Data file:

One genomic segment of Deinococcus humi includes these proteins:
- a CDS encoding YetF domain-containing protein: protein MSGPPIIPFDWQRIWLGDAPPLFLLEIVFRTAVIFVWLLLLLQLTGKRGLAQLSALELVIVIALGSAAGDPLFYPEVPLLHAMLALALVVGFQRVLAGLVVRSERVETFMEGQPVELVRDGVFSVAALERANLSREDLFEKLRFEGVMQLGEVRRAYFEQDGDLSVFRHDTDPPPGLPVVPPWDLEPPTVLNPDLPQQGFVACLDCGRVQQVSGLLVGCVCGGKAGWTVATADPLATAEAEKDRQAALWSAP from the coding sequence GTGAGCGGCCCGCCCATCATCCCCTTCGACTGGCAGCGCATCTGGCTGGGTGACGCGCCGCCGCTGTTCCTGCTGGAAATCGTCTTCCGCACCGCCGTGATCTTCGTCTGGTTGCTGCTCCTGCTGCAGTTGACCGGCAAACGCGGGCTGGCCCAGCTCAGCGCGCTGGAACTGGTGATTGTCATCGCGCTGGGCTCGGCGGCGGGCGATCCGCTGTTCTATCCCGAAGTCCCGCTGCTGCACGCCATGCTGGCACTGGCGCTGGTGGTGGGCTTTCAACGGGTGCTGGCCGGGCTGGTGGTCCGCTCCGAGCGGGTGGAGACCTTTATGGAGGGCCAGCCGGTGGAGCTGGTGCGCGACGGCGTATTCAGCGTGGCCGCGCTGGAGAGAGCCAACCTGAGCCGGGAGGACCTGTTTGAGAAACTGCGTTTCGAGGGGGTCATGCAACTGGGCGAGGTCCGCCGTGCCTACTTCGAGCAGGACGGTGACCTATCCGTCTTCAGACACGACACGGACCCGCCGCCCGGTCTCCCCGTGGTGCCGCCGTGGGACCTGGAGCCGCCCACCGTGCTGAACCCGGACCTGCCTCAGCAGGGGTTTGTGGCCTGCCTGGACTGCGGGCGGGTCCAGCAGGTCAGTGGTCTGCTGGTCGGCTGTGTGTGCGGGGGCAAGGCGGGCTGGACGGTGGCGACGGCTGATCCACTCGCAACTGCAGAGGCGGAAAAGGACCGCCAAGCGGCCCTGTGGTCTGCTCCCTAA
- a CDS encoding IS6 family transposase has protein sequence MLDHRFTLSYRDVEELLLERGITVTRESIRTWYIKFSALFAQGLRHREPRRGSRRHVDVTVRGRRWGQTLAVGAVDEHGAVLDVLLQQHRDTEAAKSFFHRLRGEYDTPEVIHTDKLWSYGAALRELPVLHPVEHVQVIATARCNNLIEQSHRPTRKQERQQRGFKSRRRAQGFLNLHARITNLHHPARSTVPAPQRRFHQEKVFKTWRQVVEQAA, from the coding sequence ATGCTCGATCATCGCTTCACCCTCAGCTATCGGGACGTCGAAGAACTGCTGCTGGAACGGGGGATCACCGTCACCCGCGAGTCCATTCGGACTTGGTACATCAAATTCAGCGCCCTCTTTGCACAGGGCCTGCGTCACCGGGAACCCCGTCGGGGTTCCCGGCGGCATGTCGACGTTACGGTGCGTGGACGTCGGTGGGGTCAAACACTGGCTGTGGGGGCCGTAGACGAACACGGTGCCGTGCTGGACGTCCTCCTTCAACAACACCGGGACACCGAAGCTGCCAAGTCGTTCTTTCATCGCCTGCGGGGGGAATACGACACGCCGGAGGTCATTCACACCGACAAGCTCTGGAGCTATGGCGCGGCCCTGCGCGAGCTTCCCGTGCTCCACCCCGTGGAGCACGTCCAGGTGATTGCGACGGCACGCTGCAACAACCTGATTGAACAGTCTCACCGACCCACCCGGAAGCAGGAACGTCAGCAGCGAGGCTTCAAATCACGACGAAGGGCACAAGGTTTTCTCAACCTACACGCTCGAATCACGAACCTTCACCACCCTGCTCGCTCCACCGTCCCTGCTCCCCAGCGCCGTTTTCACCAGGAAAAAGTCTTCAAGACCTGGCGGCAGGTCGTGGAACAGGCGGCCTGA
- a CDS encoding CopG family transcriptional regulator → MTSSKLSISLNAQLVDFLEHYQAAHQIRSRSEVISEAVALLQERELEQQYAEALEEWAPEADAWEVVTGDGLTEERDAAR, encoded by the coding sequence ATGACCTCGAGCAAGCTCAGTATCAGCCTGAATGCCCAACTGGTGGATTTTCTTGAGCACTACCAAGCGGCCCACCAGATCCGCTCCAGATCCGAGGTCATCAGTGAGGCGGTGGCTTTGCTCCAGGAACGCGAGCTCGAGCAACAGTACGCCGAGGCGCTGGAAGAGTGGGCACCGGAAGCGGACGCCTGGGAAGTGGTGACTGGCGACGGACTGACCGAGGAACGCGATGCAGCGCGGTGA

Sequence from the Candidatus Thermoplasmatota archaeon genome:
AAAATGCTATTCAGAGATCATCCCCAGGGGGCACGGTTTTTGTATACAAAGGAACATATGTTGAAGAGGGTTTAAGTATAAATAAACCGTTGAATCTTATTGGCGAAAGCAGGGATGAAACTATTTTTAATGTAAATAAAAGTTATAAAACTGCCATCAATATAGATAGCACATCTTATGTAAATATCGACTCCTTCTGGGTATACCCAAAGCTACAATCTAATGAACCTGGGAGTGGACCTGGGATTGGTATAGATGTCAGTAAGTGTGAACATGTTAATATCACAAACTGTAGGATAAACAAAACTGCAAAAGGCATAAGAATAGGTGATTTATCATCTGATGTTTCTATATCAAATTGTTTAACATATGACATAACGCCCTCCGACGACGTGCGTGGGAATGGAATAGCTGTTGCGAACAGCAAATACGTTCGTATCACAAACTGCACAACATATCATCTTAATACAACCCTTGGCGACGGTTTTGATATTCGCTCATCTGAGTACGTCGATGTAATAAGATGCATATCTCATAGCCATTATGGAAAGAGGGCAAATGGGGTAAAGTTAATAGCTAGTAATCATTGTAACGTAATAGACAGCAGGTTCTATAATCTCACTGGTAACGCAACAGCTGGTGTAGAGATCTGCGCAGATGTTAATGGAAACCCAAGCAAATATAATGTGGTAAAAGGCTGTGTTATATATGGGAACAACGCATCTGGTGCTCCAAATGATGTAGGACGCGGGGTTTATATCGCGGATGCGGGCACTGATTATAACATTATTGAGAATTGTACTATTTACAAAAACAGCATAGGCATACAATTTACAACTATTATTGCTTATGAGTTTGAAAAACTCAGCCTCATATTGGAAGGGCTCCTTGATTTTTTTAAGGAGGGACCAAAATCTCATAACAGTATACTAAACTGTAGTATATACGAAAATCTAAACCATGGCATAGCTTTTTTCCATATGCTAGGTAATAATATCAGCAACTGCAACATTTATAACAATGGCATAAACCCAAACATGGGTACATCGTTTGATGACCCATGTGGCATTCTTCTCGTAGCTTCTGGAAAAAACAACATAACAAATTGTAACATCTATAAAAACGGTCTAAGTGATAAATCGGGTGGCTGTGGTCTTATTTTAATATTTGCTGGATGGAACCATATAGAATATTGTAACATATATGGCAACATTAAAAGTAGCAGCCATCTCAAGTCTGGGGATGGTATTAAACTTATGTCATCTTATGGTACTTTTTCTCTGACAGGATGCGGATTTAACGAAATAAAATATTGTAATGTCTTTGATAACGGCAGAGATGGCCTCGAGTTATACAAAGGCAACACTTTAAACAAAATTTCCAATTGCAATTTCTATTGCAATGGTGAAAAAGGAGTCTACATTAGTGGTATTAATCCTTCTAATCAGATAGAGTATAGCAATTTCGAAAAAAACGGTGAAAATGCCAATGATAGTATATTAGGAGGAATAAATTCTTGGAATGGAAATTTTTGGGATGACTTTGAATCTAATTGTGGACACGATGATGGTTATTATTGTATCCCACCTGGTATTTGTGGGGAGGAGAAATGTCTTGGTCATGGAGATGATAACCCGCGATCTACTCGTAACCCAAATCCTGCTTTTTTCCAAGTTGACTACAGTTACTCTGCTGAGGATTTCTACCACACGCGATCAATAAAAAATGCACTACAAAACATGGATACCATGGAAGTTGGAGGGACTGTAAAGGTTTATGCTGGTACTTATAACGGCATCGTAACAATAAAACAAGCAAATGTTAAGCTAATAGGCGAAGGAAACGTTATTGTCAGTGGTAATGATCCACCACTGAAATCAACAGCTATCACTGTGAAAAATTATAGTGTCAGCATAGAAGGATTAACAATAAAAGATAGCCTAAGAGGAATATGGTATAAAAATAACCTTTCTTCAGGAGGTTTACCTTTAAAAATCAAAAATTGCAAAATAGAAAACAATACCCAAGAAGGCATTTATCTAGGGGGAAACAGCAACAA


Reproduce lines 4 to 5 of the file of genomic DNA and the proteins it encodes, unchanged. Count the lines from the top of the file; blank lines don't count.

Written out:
- a CDS encoding CopG family transcriptional regulator → MTSSKLSISLNAQLVDFLEHYQAAHQIRSRSEVISEAVALLQERELEQQYAEALEEWAPEADAWEVVTGDGLTEERDAAR, encoded by the coding sequence ATGACCTCGAGCAAGCTCAGTATCAGCCTGAATGCCCAACTGGTGGATTTTCTTGAGCACTACCAAGCGGCCCACCAGATCCGCTCCAGATCCGAGGTCATCAGTGAGGCGGTGGCTTTGCTCCAGGAACGCGAGCTCGAGCAACAGTACGCCGAGGCGCTGGAAGAGTGGGCACCGGAAGCGGACGCCTGGGAAGTGGTGACTGGCGACGGACTGACCGAGGAACGCGATGCAGCGCGGTGA

Sequence from the Candidatus Thermoplasmatota archaeon genome: